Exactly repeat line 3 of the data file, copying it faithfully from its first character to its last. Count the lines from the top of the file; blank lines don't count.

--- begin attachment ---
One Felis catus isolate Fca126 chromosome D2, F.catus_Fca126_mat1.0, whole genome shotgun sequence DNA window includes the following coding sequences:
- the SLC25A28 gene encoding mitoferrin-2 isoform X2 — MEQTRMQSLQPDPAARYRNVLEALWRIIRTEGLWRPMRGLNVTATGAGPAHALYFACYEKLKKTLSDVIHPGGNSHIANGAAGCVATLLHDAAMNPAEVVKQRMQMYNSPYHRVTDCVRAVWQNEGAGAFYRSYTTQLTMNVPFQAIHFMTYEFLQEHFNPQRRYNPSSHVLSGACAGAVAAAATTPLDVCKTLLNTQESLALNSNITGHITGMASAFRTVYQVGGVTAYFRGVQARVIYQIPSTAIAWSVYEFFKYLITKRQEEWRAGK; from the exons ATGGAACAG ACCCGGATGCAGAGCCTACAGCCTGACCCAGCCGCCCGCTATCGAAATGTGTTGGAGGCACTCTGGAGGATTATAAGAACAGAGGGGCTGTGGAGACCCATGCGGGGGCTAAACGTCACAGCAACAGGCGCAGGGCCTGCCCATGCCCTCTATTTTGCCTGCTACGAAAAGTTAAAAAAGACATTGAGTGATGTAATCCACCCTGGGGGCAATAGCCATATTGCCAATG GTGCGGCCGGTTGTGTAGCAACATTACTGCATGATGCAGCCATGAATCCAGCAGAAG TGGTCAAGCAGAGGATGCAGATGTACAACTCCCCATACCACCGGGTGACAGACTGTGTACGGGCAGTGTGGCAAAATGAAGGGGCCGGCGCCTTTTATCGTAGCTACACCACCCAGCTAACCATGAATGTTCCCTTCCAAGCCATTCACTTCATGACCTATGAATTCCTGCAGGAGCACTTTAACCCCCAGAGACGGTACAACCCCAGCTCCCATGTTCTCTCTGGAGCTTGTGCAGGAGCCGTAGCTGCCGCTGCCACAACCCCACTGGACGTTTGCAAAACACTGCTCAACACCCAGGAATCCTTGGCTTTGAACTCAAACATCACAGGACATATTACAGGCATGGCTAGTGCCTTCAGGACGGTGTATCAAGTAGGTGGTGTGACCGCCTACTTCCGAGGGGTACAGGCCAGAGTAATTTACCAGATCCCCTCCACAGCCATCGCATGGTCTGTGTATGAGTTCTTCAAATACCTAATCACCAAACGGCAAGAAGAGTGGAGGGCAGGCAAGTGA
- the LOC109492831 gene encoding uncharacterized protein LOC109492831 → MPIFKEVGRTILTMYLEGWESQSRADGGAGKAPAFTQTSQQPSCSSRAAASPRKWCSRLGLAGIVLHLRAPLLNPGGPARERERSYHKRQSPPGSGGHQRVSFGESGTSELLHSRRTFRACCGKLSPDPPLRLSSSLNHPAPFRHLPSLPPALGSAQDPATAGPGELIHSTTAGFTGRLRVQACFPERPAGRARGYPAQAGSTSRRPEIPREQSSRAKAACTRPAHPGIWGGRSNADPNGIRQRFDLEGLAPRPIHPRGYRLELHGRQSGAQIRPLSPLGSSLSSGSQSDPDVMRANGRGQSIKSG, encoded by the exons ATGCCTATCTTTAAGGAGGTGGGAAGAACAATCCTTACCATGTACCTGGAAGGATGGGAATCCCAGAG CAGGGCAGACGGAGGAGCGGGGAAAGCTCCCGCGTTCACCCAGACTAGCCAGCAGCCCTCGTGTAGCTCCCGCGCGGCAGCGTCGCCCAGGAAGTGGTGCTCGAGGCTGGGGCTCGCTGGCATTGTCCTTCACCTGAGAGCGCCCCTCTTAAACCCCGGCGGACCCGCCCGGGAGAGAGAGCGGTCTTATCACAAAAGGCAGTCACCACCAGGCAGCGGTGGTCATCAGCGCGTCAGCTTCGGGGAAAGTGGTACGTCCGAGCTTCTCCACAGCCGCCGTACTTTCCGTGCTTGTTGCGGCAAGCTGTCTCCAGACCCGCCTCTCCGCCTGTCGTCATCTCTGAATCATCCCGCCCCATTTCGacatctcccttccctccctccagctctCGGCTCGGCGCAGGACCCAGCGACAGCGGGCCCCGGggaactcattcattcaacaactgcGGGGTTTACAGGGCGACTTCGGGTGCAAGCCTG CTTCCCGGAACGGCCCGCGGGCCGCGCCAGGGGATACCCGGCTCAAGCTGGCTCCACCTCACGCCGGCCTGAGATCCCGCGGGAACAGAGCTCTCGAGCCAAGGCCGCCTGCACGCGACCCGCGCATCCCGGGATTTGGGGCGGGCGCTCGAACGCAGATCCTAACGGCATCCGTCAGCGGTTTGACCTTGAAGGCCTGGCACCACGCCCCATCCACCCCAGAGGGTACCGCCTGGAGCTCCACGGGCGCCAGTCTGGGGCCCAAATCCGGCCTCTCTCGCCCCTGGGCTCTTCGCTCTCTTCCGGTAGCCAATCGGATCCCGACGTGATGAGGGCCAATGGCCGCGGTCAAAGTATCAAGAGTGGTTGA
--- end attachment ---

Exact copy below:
- the LOC109492831 gene encoding uncharacterized protein LOC109492831 → MPIFKEVGRTILTMYLEGWESQSRADGGAGKAPAFTQTSQQPSCSSRAAASPRKWCSRLGLAGIVLHLRAPLLNPGGPARERERSYHKRQSPPGSGGHQRVSFGESGTSELLHSRRTFRACCGKLSPDPPLRLSSSLNHPAPFRHLPSLPPALGSAQDPATAGPGELIHSTTAGFTGRLRVQACFPERPAGRARGYPAQAGSTSRRPEIPREQSSRAKAACTRPAHPGIWGGRSNADPNGIRQRFDLEGLAPRPIHPRGYRLELHGRQSGAQIRPLSPLGSSLSSGSQSDPDVMRANGRGQSIKSG, encoded by the exons ATGCCTATCTTTAAGGAGGTGGGAAGAACAATCCTTACCATGTACCTGGAAGGATGGGAATCCCAGAG CAGGGCAGACGGAGGAGCGGGGAAAGCTCCCGCGTTCACCCAGACTAGCCAGCAGCCCTCGTGTAGCTCCCGCGCGGCAGCGTCGCCCAGGAAGTGGTGCTCGAGGCTGGGGCTCGCTGGCATTGTCCTTCACCTGAGAGCGCCCCTCTTAAACCCCGGCGGACCCGCCCGGGAGAGAGAGCGGTCTTATCACAAAAGGCAGTCACCACCAGGCAGCGGTGGTCATCAGCGCGTCAGCTTCGGGGAAAGTGGTACGTCCGAGCTTCTCCACAGCCGCCGTACTTTCCGTGCTTGTTGCGGCAAGCTGTCTCCAGACCCGCCTCTCCGCCTGTCGTCATCTCTGAATCATCCCGCCCCATTTCGacatctcccttccctccctccagctctCGGCTCGGCGCAGGACCCAGCGACAGCGGGCCCCGGggaactcattcattcaacaactgcGGGGTTTACAGGGCGACTTCGGGTGCAAGCCTG CTTCCCGGAACGGCCCGCGGGCCGCGCCAGGGGATACCCGGCTCAAGCTGGCTCCACCTCACGCCGGCCTGAGATCCCGCGGGAACAGAGCTCTCGAGCCAAGGCCGCCTGCACGCGACCCGCGCATCCCGGGATTTGGGGCGGGCGCTCGAACGCAGATCCTAACGGCATCCGTCAGCGGTTTGACCTTGAAGGCCTGGCACCACGCCCCATCCACCCCAGAGGGTACCGCCTGGAGCTCCACGGGCGCCAGTCTGGGGCCCAAATCCGGCCTCTCTCGCCCCTGGGCTCTTCGCTCTCTTCCGGTAGCCAATCGGATCCCGACGTGATGAGGGCCAATGGCCGCGGTCAAAGTATCAAGAGTGGTTGA